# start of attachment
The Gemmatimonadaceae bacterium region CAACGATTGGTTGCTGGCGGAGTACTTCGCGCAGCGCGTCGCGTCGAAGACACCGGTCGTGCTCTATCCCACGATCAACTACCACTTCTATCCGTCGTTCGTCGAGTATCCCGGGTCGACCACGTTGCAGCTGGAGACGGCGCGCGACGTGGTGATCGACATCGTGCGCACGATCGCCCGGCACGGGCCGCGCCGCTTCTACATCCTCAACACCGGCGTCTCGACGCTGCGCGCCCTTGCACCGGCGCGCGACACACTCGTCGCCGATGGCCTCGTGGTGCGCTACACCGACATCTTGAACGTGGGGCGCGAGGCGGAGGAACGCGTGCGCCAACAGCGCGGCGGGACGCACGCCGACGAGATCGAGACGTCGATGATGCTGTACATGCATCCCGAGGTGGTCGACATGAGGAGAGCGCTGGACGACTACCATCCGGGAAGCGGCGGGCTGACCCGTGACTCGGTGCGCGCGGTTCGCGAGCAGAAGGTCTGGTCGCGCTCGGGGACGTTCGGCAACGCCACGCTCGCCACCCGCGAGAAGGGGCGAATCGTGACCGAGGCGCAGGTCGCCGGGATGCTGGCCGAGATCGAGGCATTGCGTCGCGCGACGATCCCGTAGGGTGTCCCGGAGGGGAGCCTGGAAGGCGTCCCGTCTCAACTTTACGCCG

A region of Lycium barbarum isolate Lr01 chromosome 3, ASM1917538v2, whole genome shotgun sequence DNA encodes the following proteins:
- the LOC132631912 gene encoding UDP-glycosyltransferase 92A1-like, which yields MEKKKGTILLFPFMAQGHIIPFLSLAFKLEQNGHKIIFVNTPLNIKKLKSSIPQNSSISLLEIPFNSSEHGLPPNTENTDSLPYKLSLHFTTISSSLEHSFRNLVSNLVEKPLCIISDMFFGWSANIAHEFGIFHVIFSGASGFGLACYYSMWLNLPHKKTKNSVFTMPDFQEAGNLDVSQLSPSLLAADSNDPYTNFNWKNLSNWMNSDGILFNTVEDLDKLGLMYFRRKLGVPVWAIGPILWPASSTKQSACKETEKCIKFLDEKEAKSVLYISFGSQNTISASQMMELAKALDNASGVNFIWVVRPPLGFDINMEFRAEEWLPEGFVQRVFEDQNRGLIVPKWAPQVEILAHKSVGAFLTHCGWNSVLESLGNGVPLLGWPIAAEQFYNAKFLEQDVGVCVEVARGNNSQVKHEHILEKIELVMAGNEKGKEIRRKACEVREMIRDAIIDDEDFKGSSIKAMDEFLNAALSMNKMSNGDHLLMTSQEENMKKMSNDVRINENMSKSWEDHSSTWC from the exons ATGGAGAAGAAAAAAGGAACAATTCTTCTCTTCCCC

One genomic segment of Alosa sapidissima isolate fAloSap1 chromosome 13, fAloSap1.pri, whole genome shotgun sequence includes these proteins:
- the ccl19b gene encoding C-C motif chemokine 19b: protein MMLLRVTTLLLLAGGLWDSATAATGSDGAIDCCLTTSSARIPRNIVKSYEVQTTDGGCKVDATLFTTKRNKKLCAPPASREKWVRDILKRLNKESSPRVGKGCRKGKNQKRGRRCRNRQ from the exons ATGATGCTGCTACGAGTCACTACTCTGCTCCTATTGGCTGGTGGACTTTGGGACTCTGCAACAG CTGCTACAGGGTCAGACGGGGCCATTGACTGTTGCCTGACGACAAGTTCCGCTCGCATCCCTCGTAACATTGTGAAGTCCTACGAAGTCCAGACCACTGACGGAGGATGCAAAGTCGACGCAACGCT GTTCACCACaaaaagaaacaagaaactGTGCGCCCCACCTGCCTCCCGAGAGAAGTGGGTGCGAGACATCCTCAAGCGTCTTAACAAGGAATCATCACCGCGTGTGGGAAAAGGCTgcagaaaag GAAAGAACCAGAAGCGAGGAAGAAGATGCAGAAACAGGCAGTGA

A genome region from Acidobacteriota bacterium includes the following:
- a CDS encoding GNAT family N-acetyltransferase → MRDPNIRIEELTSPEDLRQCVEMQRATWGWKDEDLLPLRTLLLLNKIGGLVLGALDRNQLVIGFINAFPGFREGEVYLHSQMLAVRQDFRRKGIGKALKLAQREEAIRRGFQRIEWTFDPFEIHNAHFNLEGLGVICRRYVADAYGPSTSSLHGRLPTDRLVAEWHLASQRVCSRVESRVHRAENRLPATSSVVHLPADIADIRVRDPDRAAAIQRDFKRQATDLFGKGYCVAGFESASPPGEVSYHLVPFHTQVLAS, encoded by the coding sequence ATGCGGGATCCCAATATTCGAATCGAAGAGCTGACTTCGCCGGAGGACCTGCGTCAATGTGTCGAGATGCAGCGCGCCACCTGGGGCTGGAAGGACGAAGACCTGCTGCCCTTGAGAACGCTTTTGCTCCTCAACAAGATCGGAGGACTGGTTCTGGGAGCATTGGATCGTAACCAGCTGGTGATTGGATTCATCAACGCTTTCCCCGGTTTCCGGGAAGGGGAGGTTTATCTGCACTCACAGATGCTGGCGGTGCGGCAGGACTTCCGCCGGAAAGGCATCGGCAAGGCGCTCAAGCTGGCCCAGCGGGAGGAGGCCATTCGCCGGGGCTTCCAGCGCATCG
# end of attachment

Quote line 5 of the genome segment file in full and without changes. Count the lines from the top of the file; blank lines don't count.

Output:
- the ccl19b gene encoding C-C motif chemokine 19b: protein MMLLRVTTLLLLAGGLWDSATAATGSDGAIDCCLTTSSARIPRNIVKSYEVQTTDGGCKVDATLFTTKRNKKLCAPPASREKWVRDILKRLNKESSPRVGKGCRKGKNQKRGRRCRNRQ from the exons ATGATGCTGCTACGAGTCACTACTCTGCTCCTATTGGCTGGTGGACTTTGGGACTCTGCAACAG CTGCTACAGGGTCAGACGGGGCCATTGACTGTTGCCTGACGACAAGTTCCGCTCGCATCCCTCGTAACATTGTGAAGTCCTACGAAGTCCAGACCACTGACGGAGGATGCAAAGTCGACGCAACGCT GTTCACCACaaaaagaaacaagaaactGTGCGCCCCACCTGCCTCCCGAGAGAAGTGGGTGCGAGACATCCTCAAGCGTCTTAACAAGGAATCATCACCGCGTGTGGGAAAAGGCTgcagaaaag GAAAGAACCAGAAGCGAGGAAGAAGATGCAGAAACAGGCAGTGA